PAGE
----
Sabotaging Science: Creationist Strategies in the '90's

Conclusion

As with many attempts to limit intellectual inquiry, the Kansas Board’s decision to de-emphasize evolution may have done just the opposite. Says one high school biology and genetics teacher, "I think there is more interest in evolution now that this has happened…It (the state Board's decision) has almost backfired." An earth science and astronomy teacher at another high school comments "It's funny -- it has caused me to spend more time on this than usual….Kids have more questions."77

At the university level, two student senates have adopted resolutions condemning the Board’s action and supporting the teaching of evolution and three university faculties have done the same. Other universities are considering similar resolutions, and symposia are ongoing. These resolutions may gain legislative support: Kansas House Appropriations Committee Chairman Rep. David Adkins is considering offering legislation that would amend the Board of Regents university admissions policy to require students to complete coursework in evolution.78 Wichita State University minister Teri Messner commented “I have yet to meet a student on campus that agrees with the Board of Education decision…All the students are very passionate about having students exposed to learning.”79

These efforts are encouraging, and mitigate the predictions of Kansas students’ education prospects. But many anticipate that the vote will have a chilling effect, as schools and individual teachers are pressured to eliminate or downplay evolution. The leader of Project Educate, a Wichita group that supports the Board’s decision, is doubtful that creationists will make much headway in large districts but predicts that the Board’s vote “will encourage local people to take on local school boards” in smaller communities. She cites Pratt’s consideration of Of Pandas and People as a hopeful sign from her perspective.80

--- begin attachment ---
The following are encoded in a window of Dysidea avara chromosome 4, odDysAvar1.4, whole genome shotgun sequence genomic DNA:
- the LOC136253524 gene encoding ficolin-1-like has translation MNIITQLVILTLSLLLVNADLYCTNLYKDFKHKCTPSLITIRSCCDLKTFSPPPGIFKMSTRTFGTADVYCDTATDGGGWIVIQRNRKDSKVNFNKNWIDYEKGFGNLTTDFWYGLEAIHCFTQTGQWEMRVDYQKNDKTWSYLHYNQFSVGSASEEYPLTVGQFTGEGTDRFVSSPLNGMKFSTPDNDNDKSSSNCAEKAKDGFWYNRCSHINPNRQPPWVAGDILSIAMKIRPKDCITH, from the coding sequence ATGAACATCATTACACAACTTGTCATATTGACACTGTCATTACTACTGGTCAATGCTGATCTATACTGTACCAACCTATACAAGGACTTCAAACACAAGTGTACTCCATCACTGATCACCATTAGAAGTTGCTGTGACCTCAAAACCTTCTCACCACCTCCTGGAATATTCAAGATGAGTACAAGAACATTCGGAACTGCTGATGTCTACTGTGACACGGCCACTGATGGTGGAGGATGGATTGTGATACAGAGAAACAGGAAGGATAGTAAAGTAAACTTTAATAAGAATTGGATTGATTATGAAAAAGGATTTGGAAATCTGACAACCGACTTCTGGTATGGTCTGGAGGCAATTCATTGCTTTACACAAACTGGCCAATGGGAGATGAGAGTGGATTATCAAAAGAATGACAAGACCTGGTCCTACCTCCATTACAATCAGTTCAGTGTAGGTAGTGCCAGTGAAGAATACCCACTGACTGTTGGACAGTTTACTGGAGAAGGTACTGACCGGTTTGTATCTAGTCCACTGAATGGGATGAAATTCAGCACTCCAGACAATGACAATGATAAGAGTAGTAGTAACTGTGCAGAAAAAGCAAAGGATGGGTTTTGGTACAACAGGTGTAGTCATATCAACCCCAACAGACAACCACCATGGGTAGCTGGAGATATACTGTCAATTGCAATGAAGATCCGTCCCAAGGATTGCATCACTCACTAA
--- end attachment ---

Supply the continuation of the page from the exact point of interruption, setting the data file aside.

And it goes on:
Beyond Kansas, the debate continues in statehouses and school districts around the country and shows no evidence of letting up. Kentucky’s reluctance to even permit the word evolution to appear in that state’s science standards points to the level of controversy. Though Kentucky officials say it is a change of form, not content, teachers are concerned that they cannot count on the state to justify teaching good science.81

At the core of this debate is whether we as a nation will stand up to support rigorous science education for all students. Every presidential candidate campaigns on support for rigorous, high-standards education, yet virtually all caved into the “local control” argument. Real education requires accurate information and free inquiry. Otherwise the recent experience of one Texas teacher will be replayed in classrooms across the country. This teacher says:

“[her students believe] that men have one less rib than women, and that the science textbooks are inaccurate in their portrayals of human skeletons…[they have been taught] to answer questions such as ‘Why is there air in the desert if there are no plants?’ with ‘Because God put it there.’ And if I count the answer wrong, I have hell to pay.”82

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